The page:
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Dynamic duo.

Exporting Profits Aren't Just For The Big Boys; Ask American Cedar Of Hot Springs And IQ International Of Little Rock

Foreign importers are hungry to tap into the diversity of consumer goods coming from Arkansas and other states.

Economic and political changes are creating new trade opportunities in Western Europe and elsewhere, and hundreds of Arkansas companies are attempting to take advantage of those changes.

American Cedar Inc. of Hot Springs and IQ International Inc. of Little Rock are two examples of small, Arkansas-based companies that have made exporting a lucrative part of their business.

American Cedar touts itself as the country's largest cedar products exporter. Company officials claim they have 80 percent of the European market for their products. They are aiming to duplicate that performance in Japan.

IQ International markets "Inner Quest," which is designed to aid in personal relaxation, stress reduction, etc. The product resembles a hand-held cassette player. It delivers sounds and light through headphones and glasses.

The product has sold abroad for 3 1/2 years. Exports to 33 countries now account for 65 percent of sales.

"We never envisioned selling overseas, at least initially," says W.A. "Rob" Robinson, president of IQ International.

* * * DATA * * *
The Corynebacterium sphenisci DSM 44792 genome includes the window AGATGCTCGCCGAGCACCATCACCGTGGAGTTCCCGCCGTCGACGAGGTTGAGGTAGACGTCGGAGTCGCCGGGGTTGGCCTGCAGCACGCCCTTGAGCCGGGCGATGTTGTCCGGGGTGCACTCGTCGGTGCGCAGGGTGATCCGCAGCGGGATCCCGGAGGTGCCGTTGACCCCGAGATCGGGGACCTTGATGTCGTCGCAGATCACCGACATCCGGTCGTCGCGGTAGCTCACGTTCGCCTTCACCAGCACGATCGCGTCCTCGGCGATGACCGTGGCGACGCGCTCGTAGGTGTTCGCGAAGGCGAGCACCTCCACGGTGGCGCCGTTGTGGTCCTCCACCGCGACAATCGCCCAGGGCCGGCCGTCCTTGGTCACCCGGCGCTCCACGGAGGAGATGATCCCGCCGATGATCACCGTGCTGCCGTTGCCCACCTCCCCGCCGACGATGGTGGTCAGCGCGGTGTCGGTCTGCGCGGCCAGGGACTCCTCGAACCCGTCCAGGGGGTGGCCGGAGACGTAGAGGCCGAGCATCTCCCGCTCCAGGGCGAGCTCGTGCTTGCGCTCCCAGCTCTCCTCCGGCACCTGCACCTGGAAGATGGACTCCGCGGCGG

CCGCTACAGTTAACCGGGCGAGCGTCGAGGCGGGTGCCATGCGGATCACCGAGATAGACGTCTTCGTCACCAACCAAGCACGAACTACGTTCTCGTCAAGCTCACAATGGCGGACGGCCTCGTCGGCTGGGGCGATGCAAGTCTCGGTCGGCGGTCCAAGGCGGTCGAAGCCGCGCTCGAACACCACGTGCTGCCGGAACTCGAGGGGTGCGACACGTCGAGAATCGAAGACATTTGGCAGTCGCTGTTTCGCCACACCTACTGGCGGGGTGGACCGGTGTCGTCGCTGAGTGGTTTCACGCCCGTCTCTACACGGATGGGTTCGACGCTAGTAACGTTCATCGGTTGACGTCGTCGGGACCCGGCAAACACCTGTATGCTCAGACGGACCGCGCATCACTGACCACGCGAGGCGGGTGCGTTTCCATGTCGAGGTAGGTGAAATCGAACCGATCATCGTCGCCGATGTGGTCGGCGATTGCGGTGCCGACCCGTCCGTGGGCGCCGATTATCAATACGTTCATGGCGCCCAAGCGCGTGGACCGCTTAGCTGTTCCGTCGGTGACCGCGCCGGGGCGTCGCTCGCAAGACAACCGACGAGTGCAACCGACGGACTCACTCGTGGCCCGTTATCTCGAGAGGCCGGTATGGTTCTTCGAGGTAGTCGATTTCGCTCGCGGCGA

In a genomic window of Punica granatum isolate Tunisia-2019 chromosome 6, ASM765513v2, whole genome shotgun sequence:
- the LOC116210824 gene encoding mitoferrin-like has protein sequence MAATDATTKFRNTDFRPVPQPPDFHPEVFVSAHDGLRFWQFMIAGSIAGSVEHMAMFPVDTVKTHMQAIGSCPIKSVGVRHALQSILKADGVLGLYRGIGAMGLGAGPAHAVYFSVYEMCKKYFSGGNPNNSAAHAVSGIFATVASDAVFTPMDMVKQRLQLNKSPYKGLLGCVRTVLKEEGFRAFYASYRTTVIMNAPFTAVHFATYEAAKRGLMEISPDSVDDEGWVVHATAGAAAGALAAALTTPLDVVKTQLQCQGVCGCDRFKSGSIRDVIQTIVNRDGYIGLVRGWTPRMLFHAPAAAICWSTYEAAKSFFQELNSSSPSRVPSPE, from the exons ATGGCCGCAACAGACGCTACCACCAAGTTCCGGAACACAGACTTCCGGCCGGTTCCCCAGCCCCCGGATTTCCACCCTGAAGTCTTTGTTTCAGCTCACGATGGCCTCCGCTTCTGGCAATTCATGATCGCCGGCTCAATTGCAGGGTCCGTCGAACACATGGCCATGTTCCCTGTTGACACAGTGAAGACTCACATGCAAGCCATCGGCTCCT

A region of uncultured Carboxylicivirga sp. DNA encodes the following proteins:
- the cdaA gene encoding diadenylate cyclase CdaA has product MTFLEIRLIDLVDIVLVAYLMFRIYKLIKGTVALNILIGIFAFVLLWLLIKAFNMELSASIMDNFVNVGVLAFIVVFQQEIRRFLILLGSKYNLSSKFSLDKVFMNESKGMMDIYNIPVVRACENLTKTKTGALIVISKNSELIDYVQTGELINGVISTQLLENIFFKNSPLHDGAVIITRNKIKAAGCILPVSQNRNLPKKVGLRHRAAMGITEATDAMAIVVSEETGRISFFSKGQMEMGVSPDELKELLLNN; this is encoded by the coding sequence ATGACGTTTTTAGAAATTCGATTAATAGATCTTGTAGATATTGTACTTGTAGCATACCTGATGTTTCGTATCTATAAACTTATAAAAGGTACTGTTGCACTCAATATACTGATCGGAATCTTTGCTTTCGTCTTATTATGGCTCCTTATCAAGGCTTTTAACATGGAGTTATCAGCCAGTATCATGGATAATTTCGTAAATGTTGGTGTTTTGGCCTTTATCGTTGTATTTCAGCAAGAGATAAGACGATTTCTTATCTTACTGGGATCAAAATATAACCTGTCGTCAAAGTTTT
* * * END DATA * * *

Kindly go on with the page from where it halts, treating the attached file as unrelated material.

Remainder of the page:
The company's first break came in 1987 when an advertisement in a New Age publication attracted the attention of a German couple visiting San Francisco. That led to a 20-unit sale totaling $4,500, at the time the largest buy in the company's history.

Monthly sales in Germany now average $75,000.

Total company sales in October were $456,000.

"We expect |to~ exceed $4 million in fiscal year 1991," says Robinson, whose company has 47 employees.

IQ's work force could soon number 75. A second shift might be added.

That 1987 sale to the Germans, who carried the product back to Europe, was followed by a second 20-unit buy. But getting the product to European customers turned into a learning experience.

"Exporting is not as simple as giving the product to someone to carry under their arms," Robinson says. "We were absolutely lost and had no idea how it was done."

The company overcame those early exporting obstacles, while also increasing domestic sales. But cutting deals with American companies such as Sharper Image Corp., the trendy mail-order and retail merchandiser, wasn't easy.

IQ had to obtain a $250,000 letter of credit to operate under the 60-day, delayed-payment plan, a common practice in the United States.

"We jumped at it," Robinson says of the Sharper Image deal. "But it almost broke us because we're a small company."

That highlights one of the best parts of export trade. Payments are made in advance.

"Someone places an order with us, we send them an invoice, they wire us the money and we ship out the order," Robinson says. "|With this arrangement~ we could afford to solicit people for overseas business."

Knock On Wood

Cedar long has been a lining for hope chests, used to protect natural fabrics from hungry moth larvae.

The so-called green movement resulted in a resurgence of cedar as a natural alternative to mothballs and other chemical products.

Cedar products were sold through the mail and in specialty stores almost exclusively until 1988 when Target Stores began marketing them.